Fran ordered the $42 Seared scallops with vegetables, cream of cauliflower and ginger lobster consomme. This dish has also been modified recently. The scallops used to be served over spaghetti with cabbage and a rum cream emulsion that made it look like the scallops were sitting in a bubble bath. The scallops were perfectly cooked and sat in a flavorful broth that tasted more of lobster than cauliflower. Each was two or three bites and “literally” (shudder) melted in the mouth. The vegetables retained a bit of crunch and did their part to add substance to the dish. Fran can probably add an additional comment or two. The scallop I stole from her was as delicious as the lobster that preceded it.
Interested in comparing the steak here to the one I ordered at Les Chefs a few weeks ago, I went with the $43 Grilled beef tenderloin with mushroom crust, mashed potatoes, and Bordelaise sauce. I’m not sure how significant the portion looks from the picture, but it was in the realm of ten ounces – substantial, without being “too much” like the steak over at Flying Fish. It did look a bit naked on the plate, even with the mushroom perched on top.
Half-eaten for your viewing pleasure and to cement my popularity on the DIS for generations to come. The tenderloin was prepared as specified, though it might have been on the rare side of medium, which is better than the done side. The sauce was incredibly rich, to the point where a little went a long way. Along with the mushroom topper, the steak was a bit sweeter than I was expecting, but not at all in a bad way. The steak was tenderer and the quality higher than any other steak I can remember eating on property, including California Grill, Jiko, and Artist Point. I thought it was easily worth an extra $8 compared to what’s served downstairs at Les Chefs, where the meat was merely average quality. For an upcharge around 15%, you really taste a difference in quality.
I thought the only miss of the meal was the side of potatoes, which were served in a “cappuccino style” on the side. I had a very sad childhood (for a number of reasons) and often ate the Banquet brand frozen dinners when Mother was away. Or because I was one of those “picky” kids that only ate chicken nuggets and cheese pizza. The texture reminded me of the potatoes from the Banquet Chicken Nugget meal, where the “butter” kind of pools at the bottom, causing the potatoes to be soggy and cold. I am not sophisticated enough to get any enjoyment out of the specks of truffle on top and that may be my fault. But I didn’t have much use for the potato accompaniment. Considering they’ve changed so many other pieces of the menu in the last several months, it wouldn’t surprise me to see this switched out for something a little different in the future.
This is where things began to get a little strange. Our server, Mathieu, had been excellent throughout the meal, offering details about what was in front of us, offering suggestions, and attending to our needs. Between the two of us, we rarely had any idea what he was saying, but it was charmingly Parisian nonetheless. Once it was time for dessert, the Maitre d’hotel took over. I wasn’t entirely sure why other than perhaps Mathieu had something else going on. A date, perhaps. When the Maitre d’hotel delivered the bill after dinner, he explained that someone in the restaurant had paid for my meal. He mentioned that I was apparently some blogger. At the time, I was not really sure what was going on as I had arrived at dinner late and thought Fran had discussed who she was dining with prior to my arrival and the head waiter was simply teasing me about being such a big deal. I’m pretty sure he only spoke Russian as I also had trouble understanding him. Near the end, I realized he was not talking about Fran. Anyway, Luisa, wherever you are, thank you very much for dinner. And ladies, should you wish to pay, I highly recommend getting that credit card in early 😉 Anyway, in my mind I like to think their response to learning about my presence was similar to the reaction whenever Anton Ego from Ratatouille arrived at a restaurant. Complete and utter fear.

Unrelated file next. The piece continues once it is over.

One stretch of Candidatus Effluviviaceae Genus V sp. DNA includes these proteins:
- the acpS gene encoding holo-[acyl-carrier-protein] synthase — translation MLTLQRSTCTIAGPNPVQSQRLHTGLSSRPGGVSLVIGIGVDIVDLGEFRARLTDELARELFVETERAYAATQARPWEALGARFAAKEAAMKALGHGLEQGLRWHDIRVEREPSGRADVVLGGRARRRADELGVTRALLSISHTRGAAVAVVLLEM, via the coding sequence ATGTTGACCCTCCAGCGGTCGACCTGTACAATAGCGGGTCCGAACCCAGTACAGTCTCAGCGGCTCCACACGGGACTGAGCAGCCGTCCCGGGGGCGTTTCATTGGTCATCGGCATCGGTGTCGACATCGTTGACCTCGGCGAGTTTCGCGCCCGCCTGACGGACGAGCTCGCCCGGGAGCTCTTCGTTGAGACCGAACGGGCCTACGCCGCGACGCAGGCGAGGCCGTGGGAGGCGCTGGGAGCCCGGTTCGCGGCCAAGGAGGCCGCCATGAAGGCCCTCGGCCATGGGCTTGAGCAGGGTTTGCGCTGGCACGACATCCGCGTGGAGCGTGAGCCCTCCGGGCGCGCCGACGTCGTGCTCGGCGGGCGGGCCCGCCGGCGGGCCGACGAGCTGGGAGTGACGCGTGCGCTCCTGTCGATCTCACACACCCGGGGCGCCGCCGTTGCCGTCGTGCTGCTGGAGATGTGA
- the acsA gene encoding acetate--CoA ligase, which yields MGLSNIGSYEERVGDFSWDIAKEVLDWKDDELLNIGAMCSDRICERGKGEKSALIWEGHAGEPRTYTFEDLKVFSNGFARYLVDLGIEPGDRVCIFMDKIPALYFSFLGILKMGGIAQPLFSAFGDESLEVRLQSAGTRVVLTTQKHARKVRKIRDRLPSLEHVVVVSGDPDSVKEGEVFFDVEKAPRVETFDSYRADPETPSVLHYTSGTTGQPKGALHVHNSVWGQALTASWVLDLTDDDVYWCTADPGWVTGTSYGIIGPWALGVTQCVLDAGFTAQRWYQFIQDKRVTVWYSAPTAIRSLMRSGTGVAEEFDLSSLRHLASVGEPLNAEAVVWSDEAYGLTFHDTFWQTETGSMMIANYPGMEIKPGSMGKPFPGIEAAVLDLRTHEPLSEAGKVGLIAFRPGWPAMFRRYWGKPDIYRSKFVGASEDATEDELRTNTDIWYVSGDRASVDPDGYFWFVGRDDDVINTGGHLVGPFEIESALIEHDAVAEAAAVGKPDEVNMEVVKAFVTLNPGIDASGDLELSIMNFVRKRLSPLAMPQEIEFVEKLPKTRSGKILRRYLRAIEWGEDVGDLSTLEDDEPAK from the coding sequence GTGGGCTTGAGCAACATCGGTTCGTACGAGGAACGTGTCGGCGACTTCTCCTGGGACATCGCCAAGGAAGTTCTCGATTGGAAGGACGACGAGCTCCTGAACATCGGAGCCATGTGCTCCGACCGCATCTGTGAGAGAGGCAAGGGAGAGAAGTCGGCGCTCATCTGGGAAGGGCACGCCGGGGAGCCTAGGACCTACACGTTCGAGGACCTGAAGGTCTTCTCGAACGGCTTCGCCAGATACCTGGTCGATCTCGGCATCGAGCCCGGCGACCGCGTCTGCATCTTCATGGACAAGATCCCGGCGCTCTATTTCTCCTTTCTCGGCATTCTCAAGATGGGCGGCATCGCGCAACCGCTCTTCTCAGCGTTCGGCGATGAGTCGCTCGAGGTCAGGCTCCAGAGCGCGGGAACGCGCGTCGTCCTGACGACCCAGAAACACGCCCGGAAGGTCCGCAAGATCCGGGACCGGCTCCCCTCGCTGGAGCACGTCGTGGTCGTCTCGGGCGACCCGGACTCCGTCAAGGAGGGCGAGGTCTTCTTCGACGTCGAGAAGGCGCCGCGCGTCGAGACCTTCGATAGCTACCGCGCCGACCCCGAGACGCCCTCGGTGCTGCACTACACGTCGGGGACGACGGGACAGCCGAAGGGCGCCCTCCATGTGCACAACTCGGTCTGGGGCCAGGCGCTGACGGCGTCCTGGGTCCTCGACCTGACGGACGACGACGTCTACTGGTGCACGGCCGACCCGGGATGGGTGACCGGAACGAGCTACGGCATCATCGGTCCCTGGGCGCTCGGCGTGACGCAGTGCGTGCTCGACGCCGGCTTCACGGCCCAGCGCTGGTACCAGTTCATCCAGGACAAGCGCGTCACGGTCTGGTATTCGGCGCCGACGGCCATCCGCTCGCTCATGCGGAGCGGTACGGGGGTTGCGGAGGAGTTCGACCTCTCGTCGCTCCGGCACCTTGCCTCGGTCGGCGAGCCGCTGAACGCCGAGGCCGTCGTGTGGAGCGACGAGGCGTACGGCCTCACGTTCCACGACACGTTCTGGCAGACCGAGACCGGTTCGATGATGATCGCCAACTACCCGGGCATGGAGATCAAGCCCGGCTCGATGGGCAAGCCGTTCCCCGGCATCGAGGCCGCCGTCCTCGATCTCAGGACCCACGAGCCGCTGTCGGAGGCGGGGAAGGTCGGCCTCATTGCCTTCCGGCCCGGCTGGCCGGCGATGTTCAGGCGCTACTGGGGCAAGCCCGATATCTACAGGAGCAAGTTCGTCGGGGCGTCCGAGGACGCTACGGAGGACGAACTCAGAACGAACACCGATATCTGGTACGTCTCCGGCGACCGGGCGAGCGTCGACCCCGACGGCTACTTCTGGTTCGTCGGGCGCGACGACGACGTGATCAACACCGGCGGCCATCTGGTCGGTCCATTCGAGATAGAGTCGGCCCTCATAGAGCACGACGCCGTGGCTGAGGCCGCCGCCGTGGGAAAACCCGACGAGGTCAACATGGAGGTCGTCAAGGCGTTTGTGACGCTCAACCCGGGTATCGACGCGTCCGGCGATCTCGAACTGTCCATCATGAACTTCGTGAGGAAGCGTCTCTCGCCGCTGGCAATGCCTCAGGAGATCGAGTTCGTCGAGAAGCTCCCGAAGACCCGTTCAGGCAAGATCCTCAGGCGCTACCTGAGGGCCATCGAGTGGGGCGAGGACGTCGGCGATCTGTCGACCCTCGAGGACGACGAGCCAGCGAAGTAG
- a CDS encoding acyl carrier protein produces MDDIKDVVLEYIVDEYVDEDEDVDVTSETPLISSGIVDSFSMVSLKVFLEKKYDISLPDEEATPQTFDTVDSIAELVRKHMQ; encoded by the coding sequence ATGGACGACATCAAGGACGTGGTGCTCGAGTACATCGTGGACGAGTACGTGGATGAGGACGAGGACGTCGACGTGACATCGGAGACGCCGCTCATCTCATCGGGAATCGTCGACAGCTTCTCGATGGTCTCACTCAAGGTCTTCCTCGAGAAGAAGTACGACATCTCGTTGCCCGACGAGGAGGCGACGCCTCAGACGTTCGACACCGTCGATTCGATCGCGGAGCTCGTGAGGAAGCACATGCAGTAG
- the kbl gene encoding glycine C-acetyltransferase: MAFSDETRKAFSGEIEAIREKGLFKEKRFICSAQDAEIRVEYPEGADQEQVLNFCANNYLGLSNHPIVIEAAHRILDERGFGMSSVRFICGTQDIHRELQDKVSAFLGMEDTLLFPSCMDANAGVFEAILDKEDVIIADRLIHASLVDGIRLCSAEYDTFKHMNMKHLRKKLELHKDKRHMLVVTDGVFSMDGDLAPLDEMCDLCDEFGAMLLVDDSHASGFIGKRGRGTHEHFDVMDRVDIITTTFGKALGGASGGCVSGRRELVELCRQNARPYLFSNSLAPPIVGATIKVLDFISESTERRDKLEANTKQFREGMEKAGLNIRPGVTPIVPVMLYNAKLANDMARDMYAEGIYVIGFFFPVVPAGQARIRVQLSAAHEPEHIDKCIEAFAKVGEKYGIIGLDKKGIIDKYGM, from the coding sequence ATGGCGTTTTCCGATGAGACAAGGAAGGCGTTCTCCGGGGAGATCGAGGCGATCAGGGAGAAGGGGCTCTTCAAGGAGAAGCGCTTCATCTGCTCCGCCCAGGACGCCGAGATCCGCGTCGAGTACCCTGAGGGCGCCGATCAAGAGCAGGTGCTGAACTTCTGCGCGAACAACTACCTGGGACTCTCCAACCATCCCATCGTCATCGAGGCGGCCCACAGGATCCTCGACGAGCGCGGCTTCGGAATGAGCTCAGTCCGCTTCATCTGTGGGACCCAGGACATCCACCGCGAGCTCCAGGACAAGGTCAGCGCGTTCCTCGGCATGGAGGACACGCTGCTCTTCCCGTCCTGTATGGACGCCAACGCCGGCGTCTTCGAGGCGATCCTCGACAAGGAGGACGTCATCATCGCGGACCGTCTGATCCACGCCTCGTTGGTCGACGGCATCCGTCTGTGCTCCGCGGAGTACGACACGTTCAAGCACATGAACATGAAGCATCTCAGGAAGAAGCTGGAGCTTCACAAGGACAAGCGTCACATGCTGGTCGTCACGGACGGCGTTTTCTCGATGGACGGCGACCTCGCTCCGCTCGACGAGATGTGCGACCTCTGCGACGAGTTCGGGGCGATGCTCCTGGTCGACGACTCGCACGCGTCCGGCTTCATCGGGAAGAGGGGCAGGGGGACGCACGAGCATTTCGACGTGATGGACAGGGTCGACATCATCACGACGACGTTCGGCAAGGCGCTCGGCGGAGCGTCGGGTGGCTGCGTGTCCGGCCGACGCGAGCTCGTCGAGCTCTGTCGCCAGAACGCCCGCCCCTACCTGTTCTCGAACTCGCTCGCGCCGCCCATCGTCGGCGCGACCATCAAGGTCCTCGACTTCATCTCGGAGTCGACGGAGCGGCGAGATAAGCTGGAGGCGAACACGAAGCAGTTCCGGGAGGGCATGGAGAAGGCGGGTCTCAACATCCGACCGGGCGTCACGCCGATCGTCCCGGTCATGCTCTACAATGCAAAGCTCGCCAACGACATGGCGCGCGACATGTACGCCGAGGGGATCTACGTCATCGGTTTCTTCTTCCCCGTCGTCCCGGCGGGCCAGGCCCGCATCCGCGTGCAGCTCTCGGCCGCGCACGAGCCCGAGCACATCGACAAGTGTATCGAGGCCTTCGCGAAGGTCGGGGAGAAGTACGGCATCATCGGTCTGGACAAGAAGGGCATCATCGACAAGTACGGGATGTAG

Back to the meal at hand. I ordered the Meringue, vanilla ice cream, Chantilly, raspberry coulis, and sorbet. I thought this was on the disappointing side of things. There was virtually no flavor from anything other than the raspberry sorbet. Two crunchy meringues separated a pedestrian vanilla ice cream in the middle. Presentation is pretty, but it was flavorless for the most part.
Fran is basically a genius and ordered the Le moelleux – Warm chocolate & almond cake with raspberry coulis in the center, hazelnut crust, hazelnut ice cream. It was like a divine chocolate lava cake from science. I had exactly 1.4 bites and couldn’t believe it. So warm. So chocolatey. So rich. So perfect. I think we agreed it was one of the best desserts we’ve had on property, if not the best.
I had not read a lot of positive comments about Monsieur Paul leading up to my meal there. Even Disney Food Blog didn’t like it, which is basically a sign of the apocalypse. But I was impressed. Service was great, even if we had no idea what anyone was saying. Attention to detail seemed to be excellent, minus the sloppy menu outside. The atmosphere was more welcoming than Bistro de Paris. If nothing else, it fits a theme park and its clientele better than the white tablecloth version. And I don’t think you could convince me that the paper placemats are detrimental. If you’re considering Les Chefs for dinner, I’d take a hard look at Monsieur Paul if you’re planning to purchase some of the more expensive entrees downstairs. For a slight upcharge, I think your meal would be a lot more pleasant upstairs. I’ll have a Les Chefs lunch review in the coming days.